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Lesson Transcript


Eric: Using Descriptions to Play "I Spy" in French.
Virginie: So what are we looking at in this lesson?
Eric: Well, Rob is at that wine tasting with Cathy. She asked him about his home.
Virginie: Oh, yes. Shall we listen to the conversation?
Eric: Let's do it.

Lesson conversation

Rob: Giulia, tu as un téléphone portable?
Giulia: Oui.
Giulia: Non…non…
Rob: (rires) Qu’est-ce que tu as dans ton sac?
Giulia: J’ai…un portefeuille, un stylo, un paquet de Kleenex…
Rob: (rires) Et un téléphone portable?
Giulia: Ah! Voilà!
Eric: One more time with the translation.
Cathy: Donc, tu viens d’où, Rob?
Virginie: So, where do you come from, Rob?
Rob: Je viens de Chicago.
Eric: I come from Chicago.
Cathy: Qu’est-ce qu’il y a à Chicago?
Virginie: What’s in Chicago?
Rob: Il y a … des immeubles!!!
Eric: There are… buildings!
Cathy: Il y a aussi les fameux hot dogs!
Virginie: There are the much talked about hot dogs too!
Rob: Oui! Les fameux hot dogs et les fameux bandits!
Eric: Yes! The much talked about hot dogs and the much talked about gangsters too!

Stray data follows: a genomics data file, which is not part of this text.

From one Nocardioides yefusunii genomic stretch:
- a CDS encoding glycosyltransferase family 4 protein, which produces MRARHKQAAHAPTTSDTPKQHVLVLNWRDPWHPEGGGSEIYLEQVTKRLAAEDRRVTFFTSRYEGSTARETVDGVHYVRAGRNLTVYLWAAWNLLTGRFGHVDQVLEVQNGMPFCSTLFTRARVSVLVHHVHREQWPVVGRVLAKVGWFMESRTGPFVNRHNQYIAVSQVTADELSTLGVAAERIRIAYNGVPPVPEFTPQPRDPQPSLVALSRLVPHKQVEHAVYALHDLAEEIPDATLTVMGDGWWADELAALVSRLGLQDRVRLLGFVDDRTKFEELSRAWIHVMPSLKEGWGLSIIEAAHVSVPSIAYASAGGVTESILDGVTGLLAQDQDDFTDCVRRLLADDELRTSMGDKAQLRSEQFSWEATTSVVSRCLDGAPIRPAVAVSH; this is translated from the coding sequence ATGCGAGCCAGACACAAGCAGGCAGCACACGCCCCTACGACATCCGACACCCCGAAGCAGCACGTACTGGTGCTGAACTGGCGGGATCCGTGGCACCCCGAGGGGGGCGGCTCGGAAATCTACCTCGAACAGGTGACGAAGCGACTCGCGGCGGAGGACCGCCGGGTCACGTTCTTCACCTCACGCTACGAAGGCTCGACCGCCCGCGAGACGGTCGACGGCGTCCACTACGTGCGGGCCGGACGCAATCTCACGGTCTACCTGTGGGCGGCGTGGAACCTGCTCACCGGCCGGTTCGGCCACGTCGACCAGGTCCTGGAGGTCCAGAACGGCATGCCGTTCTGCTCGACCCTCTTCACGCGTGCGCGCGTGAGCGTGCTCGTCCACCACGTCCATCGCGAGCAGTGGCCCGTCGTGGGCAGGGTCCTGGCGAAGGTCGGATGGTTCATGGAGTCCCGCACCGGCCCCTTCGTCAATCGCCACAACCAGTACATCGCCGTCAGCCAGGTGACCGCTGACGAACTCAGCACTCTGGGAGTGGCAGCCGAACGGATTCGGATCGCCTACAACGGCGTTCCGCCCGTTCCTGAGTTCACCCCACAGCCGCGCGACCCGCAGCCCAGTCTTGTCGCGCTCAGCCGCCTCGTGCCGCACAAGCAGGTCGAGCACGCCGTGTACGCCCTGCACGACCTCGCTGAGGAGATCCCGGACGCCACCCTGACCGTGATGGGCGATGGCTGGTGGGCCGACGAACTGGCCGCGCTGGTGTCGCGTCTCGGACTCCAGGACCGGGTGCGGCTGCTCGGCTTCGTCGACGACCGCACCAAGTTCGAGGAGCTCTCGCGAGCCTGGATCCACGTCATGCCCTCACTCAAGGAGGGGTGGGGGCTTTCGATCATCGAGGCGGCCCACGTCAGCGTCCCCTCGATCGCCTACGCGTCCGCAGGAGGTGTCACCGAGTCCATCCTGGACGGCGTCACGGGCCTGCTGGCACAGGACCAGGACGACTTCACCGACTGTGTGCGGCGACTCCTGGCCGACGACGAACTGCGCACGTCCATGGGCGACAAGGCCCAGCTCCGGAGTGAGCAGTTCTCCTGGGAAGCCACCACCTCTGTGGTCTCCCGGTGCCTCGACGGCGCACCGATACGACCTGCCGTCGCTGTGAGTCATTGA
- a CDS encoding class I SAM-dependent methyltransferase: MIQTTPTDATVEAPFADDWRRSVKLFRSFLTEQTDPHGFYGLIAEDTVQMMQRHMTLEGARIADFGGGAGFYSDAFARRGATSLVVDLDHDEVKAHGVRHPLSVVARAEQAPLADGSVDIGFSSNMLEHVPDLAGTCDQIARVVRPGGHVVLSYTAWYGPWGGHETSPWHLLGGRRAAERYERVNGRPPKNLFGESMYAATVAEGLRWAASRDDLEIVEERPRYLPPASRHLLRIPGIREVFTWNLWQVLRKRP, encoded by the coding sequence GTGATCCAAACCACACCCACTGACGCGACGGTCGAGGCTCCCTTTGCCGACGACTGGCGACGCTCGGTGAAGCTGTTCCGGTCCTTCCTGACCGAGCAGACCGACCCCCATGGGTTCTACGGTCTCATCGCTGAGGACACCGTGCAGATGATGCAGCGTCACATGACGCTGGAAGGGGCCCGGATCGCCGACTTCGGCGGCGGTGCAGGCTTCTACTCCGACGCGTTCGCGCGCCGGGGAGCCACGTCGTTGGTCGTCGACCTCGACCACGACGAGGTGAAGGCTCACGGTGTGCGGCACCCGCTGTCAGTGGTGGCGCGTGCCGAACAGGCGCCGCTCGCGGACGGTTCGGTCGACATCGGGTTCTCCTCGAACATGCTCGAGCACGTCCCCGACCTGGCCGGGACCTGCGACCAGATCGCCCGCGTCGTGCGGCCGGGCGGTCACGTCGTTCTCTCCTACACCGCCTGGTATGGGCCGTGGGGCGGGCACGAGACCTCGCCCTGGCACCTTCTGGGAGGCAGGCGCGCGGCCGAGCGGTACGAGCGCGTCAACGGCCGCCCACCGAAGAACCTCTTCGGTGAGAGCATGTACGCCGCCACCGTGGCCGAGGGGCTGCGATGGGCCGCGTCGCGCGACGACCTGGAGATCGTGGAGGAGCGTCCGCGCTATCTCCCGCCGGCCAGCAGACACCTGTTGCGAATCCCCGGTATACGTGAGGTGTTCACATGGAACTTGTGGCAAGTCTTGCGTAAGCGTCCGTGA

Cathy: Al Capone…Ah, l’Amérique…
Virginie: Al Capone…Oh, America!
Eric: I love how French people say Hot dogs.
Virginie: Yes. You know, if you translated it literally it would be chien chaud
Eric: I've heard that they say that in Quebec actually, they say chien chaud.
Virginie: That's true, that's Quebec French.
Eric: So Rob is from Chicago.
Virginie: Yes, it always sounds very dangerous to French ears, Chicago.
Eric: Really? Do you guys associate it with gangsters?
Virginie: Yes, exactly.
Eric: I guess it conjures up with the 1920 Chicago.
Virginie: Yes, the prohibition, the gangster, the mafia.
Eric: Interesting, okay. But French has its own gangsters too, right.
Virginie: Yes, we have our own gangster. For example in the 60s and 70s there was that one man called Jacques Mesrine.
Eric: Jacques Mesrine?
Virginie: Yes he was French Public Ennemy #1.
Eric: Was he a murderer?
Virginie: No, he was more of a professional robber. He robbed banks.
Eric: If you want to hear a little bit more about him, you can go to our lesson notes.
Virginie: Yes there is a good summary of who he was in the cultural insight.
Eric: But for now, let's take a closer look at the vocabulary.
Virginie: Okay First, Qu'est-ce que / qu'est-ce qu' [natural native speed]
Eric: What.